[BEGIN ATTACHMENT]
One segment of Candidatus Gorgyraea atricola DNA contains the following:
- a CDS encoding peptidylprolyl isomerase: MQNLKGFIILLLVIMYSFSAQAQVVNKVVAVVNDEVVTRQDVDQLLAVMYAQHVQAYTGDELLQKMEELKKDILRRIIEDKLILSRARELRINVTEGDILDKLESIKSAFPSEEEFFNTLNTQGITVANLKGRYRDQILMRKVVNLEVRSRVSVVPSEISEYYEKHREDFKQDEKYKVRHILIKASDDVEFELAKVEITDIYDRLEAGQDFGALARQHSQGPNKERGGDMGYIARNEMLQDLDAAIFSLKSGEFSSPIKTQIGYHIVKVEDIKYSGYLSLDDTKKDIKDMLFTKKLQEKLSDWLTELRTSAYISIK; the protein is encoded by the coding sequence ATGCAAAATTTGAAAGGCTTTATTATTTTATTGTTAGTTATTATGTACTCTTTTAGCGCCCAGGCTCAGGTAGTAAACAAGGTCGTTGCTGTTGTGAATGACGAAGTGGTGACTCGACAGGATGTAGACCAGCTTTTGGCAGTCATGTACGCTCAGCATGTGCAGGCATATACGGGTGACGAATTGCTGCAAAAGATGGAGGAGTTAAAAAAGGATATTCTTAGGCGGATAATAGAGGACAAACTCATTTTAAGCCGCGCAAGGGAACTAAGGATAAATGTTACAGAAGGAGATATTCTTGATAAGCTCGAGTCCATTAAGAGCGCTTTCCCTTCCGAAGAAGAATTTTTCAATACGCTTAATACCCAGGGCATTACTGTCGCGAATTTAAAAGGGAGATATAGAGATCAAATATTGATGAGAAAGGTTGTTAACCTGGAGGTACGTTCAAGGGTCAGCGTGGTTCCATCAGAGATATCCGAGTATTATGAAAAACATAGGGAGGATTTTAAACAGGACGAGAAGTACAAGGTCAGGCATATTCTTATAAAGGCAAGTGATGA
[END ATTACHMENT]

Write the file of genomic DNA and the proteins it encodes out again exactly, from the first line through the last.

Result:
One segment of Candidatus Gorgyraea atricola DNA contains the following:
- a CDS encoding peptidylprolyl isomerase: MQNLKGFIILLLVIMYSFSAQAQVVNKVVAVVNDEVVTRQDVDQLLAVMYAQHVQAYTGDELLQKMEELKKDILRRIIEDKLILSRARELRINVTEGDILDKLESIKSAFPSEEEFFNTLNTQGITVANLKGRYRDQILMRKVVNLEVRSRVSVVPSEISEYYEKHREDFKQDEKYKVRHILIKASDDVEFELAKVEITDIYDRLEAGQDFGALARQHSQGPNKERGGDMGYIARNEMLQDLDAAIFSLKSGEFSSPIKTQIGYHIVKVEDIKYSGYLSLDDTKKDIKDMLFTKKLQEKLSDWLTELRTSAYISIK; the protein is encoded by the coding sequence ATGCAAAATTTGAAAGGCTTTATTATTTTATTGTTAGTTATTATGTACTCTTTTAGCGCCCAGGCTCAGGTAGTAAACAAGGTCGTTGCTGTTGTGAATGACGAAGTGGTGACTCGACAGGATGTAGACCAGCTTTTGGCAGTCATGTACGCTCAGCATGTGCAGGCATATACGGGTGACGAATTGCTGCAAAAGATGGAGGAGTTAAAAAAGGATATTCTTAGGCGGATAATAGAGGACAAACTCATTTTAAGCCGCGCAAGGGAACTAAGGATAAATGTTACAGAAGGAGATATTCTTGATAAGCTCGAGTCCATTAAGAGCGCTTTCCCTTCCGAAGAAGAATTTTTCAATACGCTTAATACCCAGGGCATTACTGTCGCGAATTTAAAAGGGAGATATAGAGATCAAATATTGATGAGAAAGGTTGTTAACCTGGAGGTACGTTCAAGGGTCAGCGTGGTTCCATCAGAGATATCCGAGTATTATGAAAAACATAGGGAGGATTTTAAACAGGACGAGAAGTACAAGGTCAGGCATATTCTTATAAAGGCAAGTGATGA